is a blog about design, technology and culture written by Khoi Vinh, and has been more or less continuously published since December 2000 in New York City. Khoi is currently Principal Designer at Adobe, Design Chair at Wildcard and co-founder of Kidpost. Previously, Khoi was co-founder and CEO of Mixel (acquired by Etsy, Inc.), Design Director of The New York Times Online, and co-founder of the design studio Behavior, LLC. He is the author of “Ordering Disorder: Grid Principles for Web Design,” and was named one of Fast Company’s “fifty most influential designers in America.” Khoi lives in Crown Heights, Brooklyn with his wife and three children. Refer to the advertising and sponsorship page for inquiries.+
For the past year or so, these freestanding signs showcasing maps and local information have been appearing throughout New York City. They were designed by Michael Bierut’s team at Pentagram, working with City ID, Billings Jackson Design, RBA Group, and T-Kartor—all for the city’s Department of Transportation. They signs are primarily geared towards visitors, so being a New Yorker myself, it’s hard to evaluate their effectiveness. But they’re beautiful works of municipal graphic design, and demonstrate a rigorous attention to detail that’s sadly too rare in public design efforts.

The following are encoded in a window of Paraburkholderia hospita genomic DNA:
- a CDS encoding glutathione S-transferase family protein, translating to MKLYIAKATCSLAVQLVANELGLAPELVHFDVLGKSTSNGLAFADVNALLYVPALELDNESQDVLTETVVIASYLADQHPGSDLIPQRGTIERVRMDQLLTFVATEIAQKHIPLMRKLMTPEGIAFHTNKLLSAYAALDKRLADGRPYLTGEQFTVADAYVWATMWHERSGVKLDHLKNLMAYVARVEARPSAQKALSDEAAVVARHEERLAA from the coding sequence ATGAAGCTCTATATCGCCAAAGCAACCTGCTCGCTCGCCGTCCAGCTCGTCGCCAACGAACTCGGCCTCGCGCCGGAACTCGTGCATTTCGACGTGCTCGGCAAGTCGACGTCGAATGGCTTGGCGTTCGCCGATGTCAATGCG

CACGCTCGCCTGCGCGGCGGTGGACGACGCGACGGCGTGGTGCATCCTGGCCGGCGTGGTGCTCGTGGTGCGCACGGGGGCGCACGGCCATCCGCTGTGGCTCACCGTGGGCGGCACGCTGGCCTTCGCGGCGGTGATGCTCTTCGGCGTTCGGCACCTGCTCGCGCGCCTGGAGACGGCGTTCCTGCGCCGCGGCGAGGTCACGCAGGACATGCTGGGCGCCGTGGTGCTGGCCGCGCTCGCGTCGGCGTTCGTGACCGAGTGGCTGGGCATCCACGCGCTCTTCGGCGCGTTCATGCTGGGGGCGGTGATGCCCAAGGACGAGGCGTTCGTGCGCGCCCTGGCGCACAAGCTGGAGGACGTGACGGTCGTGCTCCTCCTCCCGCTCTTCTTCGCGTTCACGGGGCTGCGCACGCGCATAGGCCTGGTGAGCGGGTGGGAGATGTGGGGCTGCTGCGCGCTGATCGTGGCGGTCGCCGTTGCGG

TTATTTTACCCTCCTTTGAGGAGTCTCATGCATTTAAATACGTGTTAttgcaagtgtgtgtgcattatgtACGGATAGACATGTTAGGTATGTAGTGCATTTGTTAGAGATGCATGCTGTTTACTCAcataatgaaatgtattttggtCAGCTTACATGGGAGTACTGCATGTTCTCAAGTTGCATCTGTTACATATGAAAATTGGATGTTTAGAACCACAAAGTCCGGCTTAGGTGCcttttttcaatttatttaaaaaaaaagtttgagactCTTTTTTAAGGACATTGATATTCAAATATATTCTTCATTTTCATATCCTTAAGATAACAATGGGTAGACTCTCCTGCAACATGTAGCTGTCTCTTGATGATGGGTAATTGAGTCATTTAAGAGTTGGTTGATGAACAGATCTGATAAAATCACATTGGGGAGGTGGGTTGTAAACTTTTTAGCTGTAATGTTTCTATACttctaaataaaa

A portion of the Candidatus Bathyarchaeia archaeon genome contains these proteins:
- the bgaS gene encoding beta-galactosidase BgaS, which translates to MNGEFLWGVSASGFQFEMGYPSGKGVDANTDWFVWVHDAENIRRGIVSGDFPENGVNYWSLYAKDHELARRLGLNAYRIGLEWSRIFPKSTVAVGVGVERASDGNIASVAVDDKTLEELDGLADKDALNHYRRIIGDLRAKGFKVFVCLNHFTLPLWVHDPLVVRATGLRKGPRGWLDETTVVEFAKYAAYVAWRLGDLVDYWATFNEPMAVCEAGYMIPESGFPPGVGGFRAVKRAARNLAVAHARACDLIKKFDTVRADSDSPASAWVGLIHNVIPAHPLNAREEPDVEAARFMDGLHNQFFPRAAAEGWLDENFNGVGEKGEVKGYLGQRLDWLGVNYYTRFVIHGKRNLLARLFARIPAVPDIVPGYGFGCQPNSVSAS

The signs come in a range of sizes to match their environments. Many of them are installed as part of New York’s Citibike docks, though those aren’t as impressive as the obelisk-like form of the freestanding signs.
My favorite detail is probably the system of intricate icons of architectural landmarks developed for the signs’ graphic language—sixty-four were commissioned for this first phase of the project, with more to come.+